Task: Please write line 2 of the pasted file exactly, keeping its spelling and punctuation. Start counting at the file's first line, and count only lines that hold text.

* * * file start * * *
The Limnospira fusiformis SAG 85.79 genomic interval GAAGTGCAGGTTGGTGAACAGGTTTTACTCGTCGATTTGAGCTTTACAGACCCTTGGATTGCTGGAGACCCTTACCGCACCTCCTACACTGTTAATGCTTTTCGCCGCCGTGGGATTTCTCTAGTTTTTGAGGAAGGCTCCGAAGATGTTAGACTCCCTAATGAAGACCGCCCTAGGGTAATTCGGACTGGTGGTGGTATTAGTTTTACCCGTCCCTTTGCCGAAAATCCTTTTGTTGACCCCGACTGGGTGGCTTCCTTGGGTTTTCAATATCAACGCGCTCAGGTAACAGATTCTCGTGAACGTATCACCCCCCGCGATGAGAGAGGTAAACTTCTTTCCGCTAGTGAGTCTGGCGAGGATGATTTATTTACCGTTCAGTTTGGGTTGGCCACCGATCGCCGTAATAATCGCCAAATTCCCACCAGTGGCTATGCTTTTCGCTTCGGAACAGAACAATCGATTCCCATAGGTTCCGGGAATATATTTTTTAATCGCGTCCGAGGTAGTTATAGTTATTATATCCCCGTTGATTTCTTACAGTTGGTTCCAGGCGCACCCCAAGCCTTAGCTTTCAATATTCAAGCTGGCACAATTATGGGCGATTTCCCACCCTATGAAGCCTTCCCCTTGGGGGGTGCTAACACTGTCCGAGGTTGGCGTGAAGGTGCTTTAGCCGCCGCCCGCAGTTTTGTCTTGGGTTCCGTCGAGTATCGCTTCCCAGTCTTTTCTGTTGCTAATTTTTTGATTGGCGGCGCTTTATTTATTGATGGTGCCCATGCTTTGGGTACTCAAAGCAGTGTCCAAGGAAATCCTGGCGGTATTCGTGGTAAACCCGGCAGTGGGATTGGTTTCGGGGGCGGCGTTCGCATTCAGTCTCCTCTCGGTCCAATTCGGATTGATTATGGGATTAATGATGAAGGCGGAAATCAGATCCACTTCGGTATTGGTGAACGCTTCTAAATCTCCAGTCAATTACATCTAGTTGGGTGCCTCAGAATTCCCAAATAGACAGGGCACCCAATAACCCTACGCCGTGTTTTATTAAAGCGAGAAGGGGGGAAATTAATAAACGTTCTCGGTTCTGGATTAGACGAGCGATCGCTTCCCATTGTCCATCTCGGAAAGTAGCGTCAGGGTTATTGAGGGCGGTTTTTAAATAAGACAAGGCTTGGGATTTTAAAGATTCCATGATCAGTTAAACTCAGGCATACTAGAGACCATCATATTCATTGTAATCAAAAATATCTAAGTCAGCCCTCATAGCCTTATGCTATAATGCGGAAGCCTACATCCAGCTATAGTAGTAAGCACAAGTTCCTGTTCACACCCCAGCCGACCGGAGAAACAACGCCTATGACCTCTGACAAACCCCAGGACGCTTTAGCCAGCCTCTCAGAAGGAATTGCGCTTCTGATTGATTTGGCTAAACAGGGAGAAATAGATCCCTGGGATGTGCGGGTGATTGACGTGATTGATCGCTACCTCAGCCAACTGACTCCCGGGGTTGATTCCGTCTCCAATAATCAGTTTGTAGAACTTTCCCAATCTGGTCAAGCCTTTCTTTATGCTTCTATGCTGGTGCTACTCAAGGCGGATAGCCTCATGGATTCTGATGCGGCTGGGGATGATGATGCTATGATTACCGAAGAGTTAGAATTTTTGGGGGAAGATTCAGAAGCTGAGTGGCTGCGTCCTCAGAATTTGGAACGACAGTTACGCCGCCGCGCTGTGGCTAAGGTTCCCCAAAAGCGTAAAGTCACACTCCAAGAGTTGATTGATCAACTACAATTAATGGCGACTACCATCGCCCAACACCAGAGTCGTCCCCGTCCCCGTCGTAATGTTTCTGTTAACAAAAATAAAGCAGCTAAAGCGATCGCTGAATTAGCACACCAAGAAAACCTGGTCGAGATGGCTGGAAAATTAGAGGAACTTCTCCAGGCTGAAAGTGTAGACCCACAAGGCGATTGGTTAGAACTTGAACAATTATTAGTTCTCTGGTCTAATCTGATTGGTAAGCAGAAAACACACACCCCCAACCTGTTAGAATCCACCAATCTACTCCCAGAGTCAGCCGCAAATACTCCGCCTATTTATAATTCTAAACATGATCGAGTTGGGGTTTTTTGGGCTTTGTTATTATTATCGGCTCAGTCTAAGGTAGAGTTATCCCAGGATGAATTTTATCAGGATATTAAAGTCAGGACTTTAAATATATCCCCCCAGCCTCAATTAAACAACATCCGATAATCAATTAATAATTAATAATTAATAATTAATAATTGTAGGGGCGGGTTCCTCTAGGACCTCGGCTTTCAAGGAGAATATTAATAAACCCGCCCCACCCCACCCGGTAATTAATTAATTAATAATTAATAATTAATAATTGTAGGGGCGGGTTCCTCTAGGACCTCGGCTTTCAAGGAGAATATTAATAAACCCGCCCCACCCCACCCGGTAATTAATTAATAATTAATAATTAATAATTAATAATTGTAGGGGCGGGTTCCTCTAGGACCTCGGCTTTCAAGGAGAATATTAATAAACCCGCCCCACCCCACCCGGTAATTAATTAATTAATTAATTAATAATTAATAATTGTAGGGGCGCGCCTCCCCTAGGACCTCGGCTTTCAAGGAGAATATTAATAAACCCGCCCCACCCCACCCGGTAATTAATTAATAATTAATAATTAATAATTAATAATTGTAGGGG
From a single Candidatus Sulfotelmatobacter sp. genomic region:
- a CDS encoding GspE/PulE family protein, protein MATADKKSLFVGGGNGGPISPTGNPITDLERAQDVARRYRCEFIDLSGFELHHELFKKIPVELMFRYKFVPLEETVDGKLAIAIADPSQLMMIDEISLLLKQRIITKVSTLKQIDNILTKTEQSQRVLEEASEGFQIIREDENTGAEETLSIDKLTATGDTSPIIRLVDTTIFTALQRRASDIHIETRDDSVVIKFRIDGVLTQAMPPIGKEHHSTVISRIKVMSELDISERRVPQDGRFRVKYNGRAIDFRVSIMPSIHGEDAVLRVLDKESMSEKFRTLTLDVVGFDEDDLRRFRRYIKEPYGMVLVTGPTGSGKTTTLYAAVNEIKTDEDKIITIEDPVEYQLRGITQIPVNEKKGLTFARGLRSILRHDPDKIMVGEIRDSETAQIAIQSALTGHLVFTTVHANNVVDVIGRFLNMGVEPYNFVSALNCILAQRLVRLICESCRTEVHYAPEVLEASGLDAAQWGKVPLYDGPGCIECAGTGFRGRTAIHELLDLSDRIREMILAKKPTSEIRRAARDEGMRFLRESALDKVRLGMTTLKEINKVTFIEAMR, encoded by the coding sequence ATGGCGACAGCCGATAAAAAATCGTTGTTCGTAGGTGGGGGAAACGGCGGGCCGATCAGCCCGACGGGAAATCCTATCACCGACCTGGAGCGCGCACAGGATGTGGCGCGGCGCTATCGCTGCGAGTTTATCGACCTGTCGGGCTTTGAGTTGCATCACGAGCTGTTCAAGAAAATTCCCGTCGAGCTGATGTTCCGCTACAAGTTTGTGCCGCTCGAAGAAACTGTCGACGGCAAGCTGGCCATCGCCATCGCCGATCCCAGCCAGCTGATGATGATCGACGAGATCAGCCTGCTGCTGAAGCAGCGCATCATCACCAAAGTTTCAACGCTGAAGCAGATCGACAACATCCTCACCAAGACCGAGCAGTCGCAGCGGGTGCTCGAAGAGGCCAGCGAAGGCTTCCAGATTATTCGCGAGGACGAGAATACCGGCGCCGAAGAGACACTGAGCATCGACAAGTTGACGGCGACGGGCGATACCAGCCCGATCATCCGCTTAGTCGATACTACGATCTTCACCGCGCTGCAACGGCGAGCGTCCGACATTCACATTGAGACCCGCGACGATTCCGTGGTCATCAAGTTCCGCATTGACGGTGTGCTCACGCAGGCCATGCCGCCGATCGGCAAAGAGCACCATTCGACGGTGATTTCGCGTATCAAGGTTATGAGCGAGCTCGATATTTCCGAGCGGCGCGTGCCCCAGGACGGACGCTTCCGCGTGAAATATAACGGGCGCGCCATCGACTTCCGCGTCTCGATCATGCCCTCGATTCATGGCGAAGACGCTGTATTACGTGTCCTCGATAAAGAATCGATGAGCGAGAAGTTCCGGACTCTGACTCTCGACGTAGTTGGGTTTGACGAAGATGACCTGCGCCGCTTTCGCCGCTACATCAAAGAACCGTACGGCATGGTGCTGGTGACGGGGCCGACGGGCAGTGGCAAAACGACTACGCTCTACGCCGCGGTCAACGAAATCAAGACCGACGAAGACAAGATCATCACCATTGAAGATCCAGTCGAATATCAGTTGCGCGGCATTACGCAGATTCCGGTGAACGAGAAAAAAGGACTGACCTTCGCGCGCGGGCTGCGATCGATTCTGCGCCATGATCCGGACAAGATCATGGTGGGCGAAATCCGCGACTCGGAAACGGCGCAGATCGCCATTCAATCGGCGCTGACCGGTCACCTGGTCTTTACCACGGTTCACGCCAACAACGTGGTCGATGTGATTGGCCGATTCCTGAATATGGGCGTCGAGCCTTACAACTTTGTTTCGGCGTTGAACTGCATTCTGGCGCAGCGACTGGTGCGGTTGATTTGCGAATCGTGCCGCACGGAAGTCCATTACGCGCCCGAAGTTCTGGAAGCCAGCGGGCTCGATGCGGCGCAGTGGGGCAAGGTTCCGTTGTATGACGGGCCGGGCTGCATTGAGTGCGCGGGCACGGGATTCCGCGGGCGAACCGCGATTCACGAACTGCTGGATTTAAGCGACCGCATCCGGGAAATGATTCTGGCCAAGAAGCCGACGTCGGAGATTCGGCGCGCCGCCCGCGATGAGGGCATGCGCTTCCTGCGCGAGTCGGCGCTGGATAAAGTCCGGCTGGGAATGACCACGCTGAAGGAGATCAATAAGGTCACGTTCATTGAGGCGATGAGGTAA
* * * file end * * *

From a single Candidatus Sulfotelmatobacter sp. genomic region: